The problem with the people on the fringes, left and right, is that they have to omit a series of facts and ignore logic in order to reach their positions. In addition they think if they repeat their ill concieved arguments a thousand times it somehow becomes a valid argument when, truth be told, it is just as invalid the 1000th time as it was the first.

For example, the argument that society isn't better off today because when when Ginger's brother's were old enough to drive insurance was easier, less expensive, to get or you didn't even have to have it all. The statement ignores the reasons and facts as to why insurance has become mandatory and why rates are what they are.

The reason for mandatory insurance is laws is to protect those who are victims of some else's carelessness or negligence. In other words if someone smashes into you on a public street , road, highway ect.. they have an obligation to make you whole. That means repair your car, if repairable, or replace it if totaled. Pay your medical bills and pay you for any other damages such as lost wages ect...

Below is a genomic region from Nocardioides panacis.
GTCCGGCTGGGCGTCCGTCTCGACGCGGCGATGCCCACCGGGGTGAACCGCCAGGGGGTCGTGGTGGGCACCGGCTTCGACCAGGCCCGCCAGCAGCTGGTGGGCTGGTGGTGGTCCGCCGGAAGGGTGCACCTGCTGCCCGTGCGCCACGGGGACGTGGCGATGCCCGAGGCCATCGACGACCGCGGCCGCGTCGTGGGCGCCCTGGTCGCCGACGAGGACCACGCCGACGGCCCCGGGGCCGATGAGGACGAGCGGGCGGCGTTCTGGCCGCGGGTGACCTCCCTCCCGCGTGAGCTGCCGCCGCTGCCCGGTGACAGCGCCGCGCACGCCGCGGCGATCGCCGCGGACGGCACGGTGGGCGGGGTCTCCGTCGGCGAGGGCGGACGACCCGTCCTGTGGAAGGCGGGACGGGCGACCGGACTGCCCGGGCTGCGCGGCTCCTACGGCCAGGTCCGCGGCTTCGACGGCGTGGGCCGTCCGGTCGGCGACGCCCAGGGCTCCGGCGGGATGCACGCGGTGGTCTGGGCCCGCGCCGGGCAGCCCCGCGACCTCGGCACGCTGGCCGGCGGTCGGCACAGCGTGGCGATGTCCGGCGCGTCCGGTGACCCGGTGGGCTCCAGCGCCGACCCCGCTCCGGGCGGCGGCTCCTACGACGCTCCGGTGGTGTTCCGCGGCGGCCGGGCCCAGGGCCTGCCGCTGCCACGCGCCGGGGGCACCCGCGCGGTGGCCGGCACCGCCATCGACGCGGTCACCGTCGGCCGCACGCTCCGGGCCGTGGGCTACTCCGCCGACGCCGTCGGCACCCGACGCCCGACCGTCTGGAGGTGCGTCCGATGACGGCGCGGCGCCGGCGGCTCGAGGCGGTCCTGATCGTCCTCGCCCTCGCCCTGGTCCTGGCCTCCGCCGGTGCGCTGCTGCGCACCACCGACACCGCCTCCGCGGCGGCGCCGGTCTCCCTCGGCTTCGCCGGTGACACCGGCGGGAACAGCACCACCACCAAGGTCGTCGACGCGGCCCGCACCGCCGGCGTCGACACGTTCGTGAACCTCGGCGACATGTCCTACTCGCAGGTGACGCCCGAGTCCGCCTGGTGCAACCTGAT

Obviously there were to many people getting into accidents with no insurance and leaving people without a remedy. The solution is to force people to carry a minimum amount of insurance to at least provide any victim of an accident some remedy. Holding people accountable for their negligence and leaving the victims of others negliegence whole is not bad law or bad public policy. This means that if someone is negligent, runs a red light or stop sign, and smashes Ginger's "late model van" they have to fix it. If they cause her physical injury they have to pay for it. How else would you want it?

Keep in mind the policy is also based on the theory that driving on a state roadway is a priveldge not a right. Why does anyone have the right to cause someone else injury or damage and then just shrug their shoulders and say sorry I'm broke and don't have no insurance ? If they can't afford it tough luck. Society can't afford to pay for their neglience. Life aint always fair.

If I throw a rock thru someone's window do I just say i'm sorry or do I pay for the window ?

The stuff about unpaid fines is totally bogus. When you get your license you agree to follow the laws and rules of the state issuing you the license. Get a it. Got to have rules otherwise the whole traffic situation would be chaos. Go to Haiti or the Dominican Republic if you dont believe me. Follow the rules you dont get fined.